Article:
Saturday, September 19, 2009

Liberty Before Forbearance

Go read the Draft of the Preliminary Report of the Special Committee to Study Issues of Civil Union and Christian Marriage to the 219th General Assembly. Then come back to my rant here.

Here is my one sentence response to the committee - mutual forbearance is only possible or meaningful in the absence of coercion.

It is not possible for someone to exercise forbearance against their oppressor. That is submission to tyranny. When we have a situation where those who oppose same-gender marriage are free to abstain, and those who favor it are free to perform or enter into same-gender marriages then a call to mutual forbearance would be both appropriate and feasible. Until then it is a cowardly appeal to the status quo.

I realize that probably sounded harsh. I was not privy to the work of the committee. I know one of the committee members, Rev. Derrick Weston, and admire him a great deal. Furthermore, the report contains much that is valuable - the overview of the history, and legal situation of marriage, as well as the admirable attempt to state a variety of viewpoints impartially. Ultimately, though, rather than making the substance of their conclusion about civil unions or marriage it is an emotional appeal to unity.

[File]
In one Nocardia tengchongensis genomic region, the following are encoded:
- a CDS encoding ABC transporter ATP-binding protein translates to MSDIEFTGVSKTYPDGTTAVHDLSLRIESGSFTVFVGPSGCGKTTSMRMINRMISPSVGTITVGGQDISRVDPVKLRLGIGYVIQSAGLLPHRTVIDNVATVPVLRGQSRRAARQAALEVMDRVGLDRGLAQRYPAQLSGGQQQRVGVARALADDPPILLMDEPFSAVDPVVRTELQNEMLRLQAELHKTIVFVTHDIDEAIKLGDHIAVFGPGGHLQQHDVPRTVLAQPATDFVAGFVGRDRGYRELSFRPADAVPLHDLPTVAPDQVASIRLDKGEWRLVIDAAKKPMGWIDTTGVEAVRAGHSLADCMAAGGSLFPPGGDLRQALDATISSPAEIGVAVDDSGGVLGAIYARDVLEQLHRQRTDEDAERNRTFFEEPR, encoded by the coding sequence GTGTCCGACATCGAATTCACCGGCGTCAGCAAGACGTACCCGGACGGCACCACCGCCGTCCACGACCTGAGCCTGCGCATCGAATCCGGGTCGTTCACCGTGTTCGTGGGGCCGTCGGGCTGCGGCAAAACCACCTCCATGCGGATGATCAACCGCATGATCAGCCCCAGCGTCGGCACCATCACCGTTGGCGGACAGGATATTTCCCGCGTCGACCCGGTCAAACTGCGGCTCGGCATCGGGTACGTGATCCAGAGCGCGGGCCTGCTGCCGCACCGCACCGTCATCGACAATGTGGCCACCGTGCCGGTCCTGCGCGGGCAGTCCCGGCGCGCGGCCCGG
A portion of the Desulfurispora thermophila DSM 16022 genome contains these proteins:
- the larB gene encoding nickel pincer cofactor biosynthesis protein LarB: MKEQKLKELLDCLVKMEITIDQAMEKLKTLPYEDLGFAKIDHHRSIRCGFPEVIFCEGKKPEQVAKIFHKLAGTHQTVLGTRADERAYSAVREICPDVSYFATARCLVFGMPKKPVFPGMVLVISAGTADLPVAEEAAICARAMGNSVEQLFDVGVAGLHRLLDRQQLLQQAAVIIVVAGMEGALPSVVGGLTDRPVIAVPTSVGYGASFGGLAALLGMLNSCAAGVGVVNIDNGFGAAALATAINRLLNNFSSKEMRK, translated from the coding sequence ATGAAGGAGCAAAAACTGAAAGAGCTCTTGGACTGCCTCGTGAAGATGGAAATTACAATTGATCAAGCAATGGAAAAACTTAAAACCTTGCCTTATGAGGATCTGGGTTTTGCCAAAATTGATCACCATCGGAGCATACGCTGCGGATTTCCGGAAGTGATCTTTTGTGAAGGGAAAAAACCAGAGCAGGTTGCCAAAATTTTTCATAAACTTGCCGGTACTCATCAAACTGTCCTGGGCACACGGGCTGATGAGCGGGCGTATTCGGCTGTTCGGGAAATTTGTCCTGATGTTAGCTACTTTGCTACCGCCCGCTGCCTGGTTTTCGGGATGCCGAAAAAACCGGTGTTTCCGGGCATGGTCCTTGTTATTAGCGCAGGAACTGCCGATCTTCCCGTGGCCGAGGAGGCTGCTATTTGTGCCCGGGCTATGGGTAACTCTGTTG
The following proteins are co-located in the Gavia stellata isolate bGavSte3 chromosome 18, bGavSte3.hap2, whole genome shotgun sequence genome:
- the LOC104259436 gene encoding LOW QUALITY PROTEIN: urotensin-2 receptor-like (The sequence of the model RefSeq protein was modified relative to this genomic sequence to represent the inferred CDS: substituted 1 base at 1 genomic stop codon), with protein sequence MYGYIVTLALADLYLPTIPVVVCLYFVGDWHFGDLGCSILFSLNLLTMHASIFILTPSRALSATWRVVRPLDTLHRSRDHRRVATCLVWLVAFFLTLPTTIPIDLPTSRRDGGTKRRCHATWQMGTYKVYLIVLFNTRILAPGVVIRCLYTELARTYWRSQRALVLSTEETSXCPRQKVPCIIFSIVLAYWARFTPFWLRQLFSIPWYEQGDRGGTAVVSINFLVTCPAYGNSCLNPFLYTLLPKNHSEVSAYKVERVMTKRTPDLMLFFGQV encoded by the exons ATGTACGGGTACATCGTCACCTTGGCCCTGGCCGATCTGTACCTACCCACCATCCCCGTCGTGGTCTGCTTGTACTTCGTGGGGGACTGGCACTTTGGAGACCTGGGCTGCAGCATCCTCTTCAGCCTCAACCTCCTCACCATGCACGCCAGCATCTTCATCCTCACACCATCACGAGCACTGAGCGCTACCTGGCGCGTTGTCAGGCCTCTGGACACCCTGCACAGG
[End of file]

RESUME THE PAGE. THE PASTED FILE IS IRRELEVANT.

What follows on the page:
The committee is absolutely right about the importance of universal submission to Christ. Right about the need for respect and civility in our dialogue. These to me are obvious truths that bear frequent repeating, but don't actually impinge on the core debate which is whether we will permit our clergy to perform same-gendered marriages or our members enter into them. The conclusion is a non-conclusion.

As a progressive I understand the appeal, and sense the sage nodding of heads, behind the idea of living in the tension, of accepting that there are no easy solutions, of agreeing to disagree. But that obscures the fact that the two sides are not playing on equal footing here. At present there is no liberty. The progressive side is bound coercively to play according conservative beliefs the entire time we are in this season of discernment and prayer. This is no "mutual" forbearance at all. One side must forbear while the other is content with the status quo.

I'm not surprised by the report in the slightest. Like the PUP report before it, this committee has chosen, admirably, to go down the path of understanding and fellowship rather than arriving at conclusions. I have no doubt it was a fruitful season for the members of the committee of growing in affection for one another. Maybe we should all just get on committees and talk about these things face to face so we can all grow in respect and love. But we probably shouldn't expect anything to come out of these committees which looks anything like a decision. The stalemate is deep and lasting (for now).

Which is why liberty is imperative. When everyone is free to marry or not marry - then we can talk about mutual forbearance.